Radiologists can employ several strategies to promote sustainable population health, according to a report published July 24 in the Journal of the American College of Radiology.
These approaches include addressing societal barriers and promoting more equitable access to medical imaging, according to a group of radiology experts led by Priscilla Slanetz, MD, from Boston University Medical Center in Massachusetts.
"Whether it be through educating the next generation, delving into population health-related research, or stepping up to become an active advocate, radiology is primed to be a leader in population health and the future of our profession depends on it," Slanetz and colleagues wrote.
Previous radiological research indicates that the COVID-19 pandemic exacerbated already-present health disparities among different socioeconomic populations. It also renewed interest in the medical community for improving overall population health.
However, Slanetz and co-authors wrote that approaches to public health have to take several factors into account, including social determinants of health, lifestyle and health-related behaviors, community engagement, and integrated care delivery.
Co-authors in this report -- including Jeffrey Jarvik, MD, of the University of Washington in Seattle; Janet Bailey, MD, of the University of Michigan; and Geraldine McGinty, MD, of Weill Cornell Medicine in New York -- listed ways that radiology leaders can strategize for such efforts:
- Healthy People 2030 initiative: An effort from the U.S. Department of Health and Human Services, this initiative emphasizes health equity and reducing health disparities. Outcomes are also listed. A similar program based in the UK is the Health Index. The authors wrote that radiologists should ask questions that connect interventions with health determinants.
- Education: The Accreditation Council for Graduate Medical Education (ACGME) requires goals for residency programs to address health disparities and population health through several ways. These include curriculum, effort by programs directors and faculty, scholarships, and quality improvement.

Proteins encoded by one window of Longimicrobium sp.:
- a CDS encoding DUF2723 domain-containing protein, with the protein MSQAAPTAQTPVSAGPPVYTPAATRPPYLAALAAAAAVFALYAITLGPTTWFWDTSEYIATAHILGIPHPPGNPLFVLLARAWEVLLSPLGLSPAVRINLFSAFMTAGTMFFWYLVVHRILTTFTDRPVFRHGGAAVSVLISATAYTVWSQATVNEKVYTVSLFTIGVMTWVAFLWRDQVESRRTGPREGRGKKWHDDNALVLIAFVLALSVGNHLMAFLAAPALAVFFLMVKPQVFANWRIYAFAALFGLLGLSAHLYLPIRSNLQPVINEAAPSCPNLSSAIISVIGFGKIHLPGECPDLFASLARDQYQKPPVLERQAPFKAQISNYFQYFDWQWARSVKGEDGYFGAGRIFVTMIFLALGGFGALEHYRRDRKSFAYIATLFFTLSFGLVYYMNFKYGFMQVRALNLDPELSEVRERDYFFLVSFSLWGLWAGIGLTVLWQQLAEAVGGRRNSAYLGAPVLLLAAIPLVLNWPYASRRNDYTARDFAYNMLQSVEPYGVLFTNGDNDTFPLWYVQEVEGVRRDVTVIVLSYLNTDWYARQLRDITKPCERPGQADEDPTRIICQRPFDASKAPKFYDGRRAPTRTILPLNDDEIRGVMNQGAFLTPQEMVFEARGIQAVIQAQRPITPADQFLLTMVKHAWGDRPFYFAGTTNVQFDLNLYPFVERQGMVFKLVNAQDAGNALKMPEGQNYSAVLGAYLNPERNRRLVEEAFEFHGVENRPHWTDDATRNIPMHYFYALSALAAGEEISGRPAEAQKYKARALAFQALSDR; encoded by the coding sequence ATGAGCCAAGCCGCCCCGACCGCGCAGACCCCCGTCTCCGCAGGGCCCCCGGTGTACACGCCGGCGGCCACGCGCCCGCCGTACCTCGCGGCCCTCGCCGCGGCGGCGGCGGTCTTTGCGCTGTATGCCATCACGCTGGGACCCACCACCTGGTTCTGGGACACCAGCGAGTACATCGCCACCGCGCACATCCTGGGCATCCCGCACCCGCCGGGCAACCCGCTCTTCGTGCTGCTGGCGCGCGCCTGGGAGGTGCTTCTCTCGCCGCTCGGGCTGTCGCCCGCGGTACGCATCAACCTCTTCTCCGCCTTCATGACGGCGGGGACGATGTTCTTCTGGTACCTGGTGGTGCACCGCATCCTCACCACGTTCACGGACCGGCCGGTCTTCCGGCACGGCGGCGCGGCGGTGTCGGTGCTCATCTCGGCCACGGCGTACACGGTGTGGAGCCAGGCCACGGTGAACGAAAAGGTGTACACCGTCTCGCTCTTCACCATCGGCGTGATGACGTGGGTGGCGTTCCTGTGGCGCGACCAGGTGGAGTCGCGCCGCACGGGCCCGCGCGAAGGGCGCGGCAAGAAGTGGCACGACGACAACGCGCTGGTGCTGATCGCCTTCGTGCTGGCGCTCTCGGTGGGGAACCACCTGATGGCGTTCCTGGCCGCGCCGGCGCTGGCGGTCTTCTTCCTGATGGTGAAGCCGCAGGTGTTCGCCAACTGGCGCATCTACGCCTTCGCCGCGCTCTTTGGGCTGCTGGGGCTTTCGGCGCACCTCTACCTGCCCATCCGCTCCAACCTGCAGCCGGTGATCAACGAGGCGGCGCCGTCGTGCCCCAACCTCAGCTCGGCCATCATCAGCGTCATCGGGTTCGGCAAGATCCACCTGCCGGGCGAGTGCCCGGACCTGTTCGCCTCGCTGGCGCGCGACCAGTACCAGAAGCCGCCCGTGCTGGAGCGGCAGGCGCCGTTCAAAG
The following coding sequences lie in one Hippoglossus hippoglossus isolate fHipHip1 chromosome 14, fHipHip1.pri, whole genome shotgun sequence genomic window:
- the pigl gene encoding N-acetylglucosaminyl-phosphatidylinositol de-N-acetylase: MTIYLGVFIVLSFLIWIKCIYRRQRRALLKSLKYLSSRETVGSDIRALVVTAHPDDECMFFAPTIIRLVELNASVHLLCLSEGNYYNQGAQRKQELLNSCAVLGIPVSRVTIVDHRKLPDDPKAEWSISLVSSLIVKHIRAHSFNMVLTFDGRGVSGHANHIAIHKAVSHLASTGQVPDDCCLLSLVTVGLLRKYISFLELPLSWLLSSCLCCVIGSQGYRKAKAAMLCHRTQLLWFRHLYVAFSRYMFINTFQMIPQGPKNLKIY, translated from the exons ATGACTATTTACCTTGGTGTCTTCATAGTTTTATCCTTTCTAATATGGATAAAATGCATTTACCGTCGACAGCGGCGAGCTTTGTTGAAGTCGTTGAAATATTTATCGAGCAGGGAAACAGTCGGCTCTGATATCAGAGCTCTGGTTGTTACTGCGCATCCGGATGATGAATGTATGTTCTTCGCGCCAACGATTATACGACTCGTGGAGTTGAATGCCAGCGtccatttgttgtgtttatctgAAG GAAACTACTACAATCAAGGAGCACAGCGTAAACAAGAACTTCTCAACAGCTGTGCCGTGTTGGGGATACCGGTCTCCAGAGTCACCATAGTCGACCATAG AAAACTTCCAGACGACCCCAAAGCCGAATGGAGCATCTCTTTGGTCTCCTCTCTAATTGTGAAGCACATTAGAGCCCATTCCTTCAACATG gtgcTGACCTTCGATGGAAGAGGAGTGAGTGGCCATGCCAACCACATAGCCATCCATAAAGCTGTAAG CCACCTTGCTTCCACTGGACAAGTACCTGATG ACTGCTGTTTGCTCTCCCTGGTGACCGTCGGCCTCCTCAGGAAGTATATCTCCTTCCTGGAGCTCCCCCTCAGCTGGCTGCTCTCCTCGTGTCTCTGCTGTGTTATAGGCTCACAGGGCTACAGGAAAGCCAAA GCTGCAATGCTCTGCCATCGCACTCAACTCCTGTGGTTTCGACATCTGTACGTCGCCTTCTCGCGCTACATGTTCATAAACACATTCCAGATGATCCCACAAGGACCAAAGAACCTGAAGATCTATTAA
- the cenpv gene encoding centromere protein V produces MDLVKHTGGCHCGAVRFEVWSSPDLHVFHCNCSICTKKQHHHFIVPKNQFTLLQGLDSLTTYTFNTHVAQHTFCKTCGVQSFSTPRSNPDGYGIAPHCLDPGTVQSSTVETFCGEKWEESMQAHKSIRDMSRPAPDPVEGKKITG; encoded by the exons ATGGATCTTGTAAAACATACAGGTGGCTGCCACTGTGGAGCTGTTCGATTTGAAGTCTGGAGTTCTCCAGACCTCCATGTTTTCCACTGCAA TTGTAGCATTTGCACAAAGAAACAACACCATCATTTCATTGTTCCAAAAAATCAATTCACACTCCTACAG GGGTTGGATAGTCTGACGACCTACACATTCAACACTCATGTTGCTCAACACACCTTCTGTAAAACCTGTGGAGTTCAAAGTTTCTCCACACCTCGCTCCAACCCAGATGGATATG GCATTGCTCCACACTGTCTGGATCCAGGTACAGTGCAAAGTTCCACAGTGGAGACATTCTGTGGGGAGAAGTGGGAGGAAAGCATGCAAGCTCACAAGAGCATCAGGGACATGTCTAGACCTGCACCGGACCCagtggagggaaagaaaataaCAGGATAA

- Recruitment: The authors also suggested that evidence-based resources should be provided for better access to care, with residents being involved. "As faculty members, we accommodate travel, disability, mental health challenges, and more to increase access to imaging, modeling compassion," they wrote.
- Near- and long-term focus: This includes building relationships with elected officials who vote on issues related to imaging access, evolving payment policy to keep up with advancements in imaging technologies and knowledge, and becoming members of radiologic societies to strengthen their voice in such matters.
The researchers also advocated for interdisciplinary work with colleagues in other medical departments.
"Only by working together with our non-radiology colleagues can we as radiologists have the greatest impact on improving the well-being of all patients," they wrote.
They added that imaging data is a "rich untapped resource," and that machine learning and AI could help radiologists discover new, innovative approaches to tackling healthcare disparities.
The full report can be found here.